At the end of the day, if you know you tried your best, you’re saving yourself from your own and even others’ judgement. No one can take that away from you. Stand tall in your accomplishments!

Have you read this book yet? If so, which agreement did you resonate with most? What did you find challenging?

Click here to purchase the book! (Paid Link)

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10 Lessons I Learned Moving Out at 18.

10 Lessons I Learned Moving Out at 18.

In Australia, 18 is the legal adult age. It is culturally appropriate to celebrate big – go hard or go home type of celebration. Yes I was excited to have a huge party, but I also thought often of moving out.

For those of you who know me personally, probably know how often I would get grounded throughout high school. Yes, I said high school.

I was stubborn, strong-willed and hated being controlled. I thought I knew everything. Seeing my younger brothers out late while I was not allowed out after a certain time drove me mad. Not only was it double-standards, it was expected that I obeyed (hint: of course I didn’t). I rebelled. A lot. And got grounded for it. A lot.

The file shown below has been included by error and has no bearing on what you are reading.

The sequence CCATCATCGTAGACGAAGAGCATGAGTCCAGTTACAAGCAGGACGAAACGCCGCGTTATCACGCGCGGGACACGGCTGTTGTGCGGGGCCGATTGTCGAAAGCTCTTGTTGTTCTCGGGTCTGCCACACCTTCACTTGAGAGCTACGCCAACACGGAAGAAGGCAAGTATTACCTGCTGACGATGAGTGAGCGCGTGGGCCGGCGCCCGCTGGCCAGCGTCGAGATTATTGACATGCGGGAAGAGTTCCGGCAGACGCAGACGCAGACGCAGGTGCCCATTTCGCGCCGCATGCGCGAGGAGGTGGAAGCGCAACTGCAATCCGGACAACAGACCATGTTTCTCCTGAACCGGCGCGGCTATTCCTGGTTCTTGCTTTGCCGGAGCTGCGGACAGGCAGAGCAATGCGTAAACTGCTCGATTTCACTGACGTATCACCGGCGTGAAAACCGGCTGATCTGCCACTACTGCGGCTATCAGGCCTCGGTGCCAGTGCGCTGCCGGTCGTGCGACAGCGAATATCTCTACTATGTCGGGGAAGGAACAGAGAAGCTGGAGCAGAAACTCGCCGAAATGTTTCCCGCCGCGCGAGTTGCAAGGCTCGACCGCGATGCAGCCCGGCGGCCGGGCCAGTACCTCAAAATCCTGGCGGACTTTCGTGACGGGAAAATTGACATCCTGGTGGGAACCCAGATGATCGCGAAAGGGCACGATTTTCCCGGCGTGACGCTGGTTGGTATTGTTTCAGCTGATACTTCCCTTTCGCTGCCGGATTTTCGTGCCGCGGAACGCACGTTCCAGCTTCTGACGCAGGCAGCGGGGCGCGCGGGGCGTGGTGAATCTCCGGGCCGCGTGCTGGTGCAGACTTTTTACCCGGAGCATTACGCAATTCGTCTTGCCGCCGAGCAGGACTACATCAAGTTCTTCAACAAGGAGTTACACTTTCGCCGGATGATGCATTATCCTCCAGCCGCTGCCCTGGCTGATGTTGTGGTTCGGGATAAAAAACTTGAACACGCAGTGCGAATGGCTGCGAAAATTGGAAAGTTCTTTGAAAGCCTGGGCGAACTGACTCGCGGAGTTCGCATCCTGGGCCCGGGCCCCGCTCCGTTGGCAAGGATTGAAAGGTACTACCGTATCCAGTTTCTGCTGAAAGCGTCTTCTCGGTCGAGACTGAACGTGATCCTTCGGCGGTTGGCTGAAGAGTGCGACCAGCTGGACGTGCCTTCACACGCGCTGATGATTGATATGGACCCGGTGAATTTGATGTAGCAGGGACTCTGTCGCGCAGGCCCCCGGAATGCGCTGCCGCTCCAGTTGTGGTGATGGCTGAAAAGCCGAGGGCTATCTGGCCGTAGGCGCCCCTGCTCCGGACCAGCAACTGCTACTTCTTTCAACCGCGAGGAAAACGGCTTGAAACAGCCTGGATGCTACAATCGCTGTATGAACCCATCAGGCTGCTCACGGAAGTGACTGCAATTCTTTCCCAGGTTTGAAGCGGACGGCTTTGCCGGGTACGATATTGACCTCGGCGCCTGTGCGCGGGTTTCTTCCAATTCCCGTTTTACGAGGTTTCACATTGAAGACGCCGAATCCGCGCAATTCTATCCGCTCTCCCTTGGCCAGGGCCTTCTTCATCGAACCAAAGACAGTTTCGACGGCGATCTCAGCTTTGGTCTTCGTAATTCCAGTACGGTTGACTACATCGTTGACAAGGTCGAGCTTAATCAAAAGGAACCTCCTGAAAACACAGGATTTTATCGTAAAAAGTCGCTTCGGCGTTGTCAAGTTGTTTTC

Because of this, I made my mind up about moving out as soon as I was a legal adult. I realised years later, my parents were just trying their best to raise a girl in a world where our safety is statistically threatened.

Although my first rental experience was with extended family, the amount of freedom I suddenly had was such a relief. Yes, I now had responsibility with rent and being more organised, but this responsibility meant that I was free.

Since then, I have lived in 5 different homes over the last 7 years. All with their own benefits and challenges. I share these with you below!

Here is a snapshot of the 10 things I learned:

1 – Prioritise financial responsibility. From ages 15-20, saving money wasn’t a huge priority in my life. What I earned, I spent – and quickly. However, moving from home to home, I soon realised that having savings was a smart decision. The kind of decision where past-Angela would always be grateful once I took this responsibility seriously.

2 – You never know what a person is like until you live with them. Life gets stressful for all of us. Some days are so difficult that we lash out at others – our friends, family or even housemates if we live in the same vicinity. Be aware of your own behaviour and respect your fellow housemates when times get tough.